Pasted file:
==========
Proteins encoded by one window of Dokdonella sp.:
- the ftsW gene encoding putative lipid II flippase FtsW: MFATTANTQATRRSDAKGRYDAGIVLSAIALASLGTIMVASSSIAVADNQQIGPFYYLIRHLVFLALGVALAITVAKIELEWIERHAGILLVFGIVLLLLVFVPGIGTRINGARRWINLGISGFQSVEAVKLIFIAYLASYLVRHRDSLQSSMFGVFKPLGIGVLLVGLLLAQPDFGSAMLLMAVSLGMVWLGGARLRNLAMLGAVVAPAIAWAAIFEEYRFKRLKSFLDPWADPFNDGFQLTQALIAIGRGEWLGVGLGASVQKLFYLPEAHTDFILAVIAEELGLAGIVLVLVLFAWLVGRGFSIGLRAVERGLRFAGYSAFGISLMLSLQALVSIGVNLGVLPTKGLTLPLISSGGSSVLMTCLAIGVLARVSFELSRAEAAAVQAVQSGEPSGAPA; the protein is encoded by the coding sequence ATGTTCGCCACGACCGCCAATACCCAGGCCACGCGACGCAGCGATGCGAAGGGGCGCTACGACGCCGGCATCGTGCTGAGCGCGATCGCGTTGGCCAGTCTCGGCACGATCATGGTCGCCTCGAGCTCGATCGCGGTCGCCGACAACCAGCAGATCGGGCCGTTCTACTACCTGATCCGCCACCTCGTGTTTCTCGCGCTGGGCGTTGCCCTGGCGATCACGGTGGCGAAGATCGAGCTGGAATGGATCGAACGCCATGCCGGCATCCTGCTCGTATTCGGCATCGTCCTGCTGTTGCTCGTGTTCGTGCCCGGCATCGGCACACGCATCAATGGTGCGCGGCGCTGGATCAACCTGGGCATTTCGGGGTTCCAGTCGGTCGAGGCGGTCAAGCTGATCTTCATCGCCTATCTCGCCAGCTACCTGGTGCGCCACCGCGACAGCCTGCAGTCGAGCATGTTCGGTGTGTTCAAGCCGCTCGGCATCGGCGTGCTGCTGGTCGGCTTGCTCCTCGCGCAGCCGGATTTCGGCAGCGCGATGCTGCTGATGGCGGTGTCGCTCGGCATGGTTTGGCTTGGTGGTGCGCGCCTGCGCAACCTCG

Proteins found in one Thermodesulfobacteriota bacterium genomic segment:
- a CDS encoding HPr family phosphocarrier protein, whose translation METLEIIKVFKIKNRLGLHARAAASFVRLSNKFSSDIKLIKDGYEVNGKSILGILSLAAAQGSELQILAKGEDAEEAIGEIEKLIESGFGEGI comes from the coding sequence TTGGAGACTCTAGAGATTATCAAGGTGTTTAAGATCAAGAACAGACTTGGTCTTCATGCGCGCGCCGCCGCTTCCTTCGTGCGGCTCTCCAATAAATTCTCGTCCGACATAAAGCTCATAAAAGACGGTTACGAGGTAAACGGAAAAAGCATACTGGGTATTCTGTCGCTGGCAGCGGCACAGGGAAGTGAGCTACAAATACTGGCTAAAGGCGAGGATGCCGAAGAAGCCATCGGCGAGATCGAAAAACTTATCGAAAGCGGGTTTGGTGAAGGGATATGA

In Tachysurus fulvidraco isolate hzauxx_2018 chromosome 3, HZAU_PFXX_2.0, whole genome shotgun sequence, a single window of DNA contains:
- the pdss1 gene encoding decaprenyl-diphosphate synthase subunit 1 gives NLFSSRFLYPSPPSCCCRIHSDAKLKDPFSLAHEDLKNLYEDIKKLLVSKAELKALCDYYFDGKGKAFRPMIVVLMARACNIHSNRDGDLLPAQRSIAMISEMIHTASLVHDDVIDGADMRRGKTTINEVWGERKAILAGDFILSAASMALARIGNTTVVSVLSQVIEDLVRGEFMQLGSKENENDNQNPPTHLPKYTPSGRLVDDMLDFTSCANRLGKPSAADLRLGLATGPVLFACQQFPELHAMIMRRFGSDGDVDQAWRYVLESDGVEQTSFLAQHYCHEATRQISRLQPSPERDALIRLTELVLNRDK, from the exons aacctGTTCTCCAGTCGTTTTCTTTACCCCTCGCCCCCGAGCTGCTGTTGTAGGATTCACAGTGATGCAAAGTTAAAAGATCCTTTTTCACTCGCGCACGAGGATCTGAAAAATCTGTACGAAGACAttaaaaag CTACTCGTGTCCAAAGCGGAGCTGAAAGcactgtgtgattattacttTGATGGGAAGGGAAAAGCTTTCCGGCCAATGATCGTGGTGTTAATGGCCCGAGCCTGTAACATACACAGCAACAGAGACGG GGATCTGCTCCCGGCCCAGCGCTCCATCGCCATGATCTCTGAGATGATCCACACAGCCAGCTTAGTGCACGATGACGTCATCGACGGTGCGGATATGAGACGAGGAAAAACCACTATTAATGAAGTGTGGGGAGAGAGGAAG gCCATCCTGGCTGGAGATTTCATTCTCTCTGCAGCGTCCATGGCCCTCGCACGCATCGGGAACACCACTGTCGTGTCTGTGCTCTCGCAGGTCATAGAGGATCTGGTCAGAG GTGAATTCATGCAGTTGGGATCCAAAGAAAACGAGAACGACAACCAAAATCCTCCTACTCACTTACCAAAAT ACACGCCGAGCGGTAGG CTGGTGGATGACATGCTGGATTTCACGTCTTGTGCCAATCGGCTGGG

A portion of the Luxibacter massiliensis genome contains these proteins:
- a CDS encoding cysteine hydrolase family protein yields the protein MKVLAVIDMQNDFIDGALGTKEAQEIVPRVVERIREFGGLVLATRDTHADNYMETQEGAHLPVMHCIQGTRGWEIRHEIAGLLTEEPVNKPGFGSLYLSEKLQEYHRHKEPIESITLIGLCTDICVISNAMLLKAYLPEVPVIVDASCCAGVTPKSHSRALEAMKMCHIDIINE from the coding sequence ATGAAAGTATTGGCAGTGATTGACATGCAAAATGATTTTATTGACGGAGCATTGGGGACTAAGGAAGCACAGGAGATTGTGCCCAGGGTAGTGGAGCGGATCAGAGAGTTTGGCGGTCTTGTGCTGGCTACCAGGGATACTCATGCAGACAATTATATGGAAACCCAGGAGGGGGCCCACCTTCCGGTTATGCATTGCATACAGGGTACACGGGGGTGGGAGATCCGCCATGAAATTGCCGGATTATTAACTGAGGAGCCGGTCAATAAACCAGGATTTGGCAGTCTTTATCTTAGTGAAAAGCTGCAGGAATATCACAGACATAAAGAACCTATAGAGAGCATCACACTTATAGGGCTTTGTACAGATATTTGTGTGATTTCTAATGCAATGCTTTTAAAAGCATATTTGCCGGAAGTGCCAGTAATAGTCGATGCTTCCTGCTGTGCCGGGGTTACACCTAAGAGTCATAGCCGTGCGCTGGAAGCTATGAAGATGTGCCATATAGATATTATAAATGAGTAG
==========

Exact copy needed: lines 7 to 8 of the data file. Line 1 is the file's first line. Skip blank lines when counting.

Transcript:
A portion of the Luxibacter massiliensis genome contains these proteins:
- a CDS encoding cysteine hydrolase family protein yields the protein MKVLAVIDMQNDFIDGALGTKEAQEIVPRVVERIREFGGLVLATRDTHADNYMETQEGAHLPVMHCIQGTRGWEIRHEIAGLLTEEPVNKPGFGSLYLSEKLQEYHRHKEPIESITLIGLCTDICVISNAMLLKAYLPEVPVIVDASCCAGVTPKSHSRALEAMKMCHIDIINE from the coding sequence ATGAAAGTATTGGCAGTGATTGACATGCAAAATGATTTTATTGACGGAGCATTGGGGACTAAGGAAGCACAGGAGATTGTGCCCAGGGTAGTGGAGCGGATCAGAGAGTTTGGCGGTCTTGTGCTGGCTACCAGGGATACTCATGCAGACAATTATATGGAAACCCAGGAGGGGGCCCACCTTCCGGTTATGCATTGCATACAGGGTACACGGGGGTGGGAGATCCGCCATGAAATTGCCGGATTATTAACTGAGGAGCCGGTCAATAAACCAGGATTTGGCAGTCTTTATCTTAGTGAAAAGCTGCAGGAATATCACAGACATAAAGAACCTATAGAGAGCATCACACTTATAGGGCTTTGTACAGATATTTGTGTGATTTCTAATGCAATGCTTTTAAAAGCATATTTGCCGGAAGTGCCAGTAATAGTCGATGCTTCCTGCTGTGCCGGGGTTACACCTAAGAGTCATAGCCGTGCGCTGGAAGCTATGAAGATGTGCCATATAGATATTATAAATGAGTAG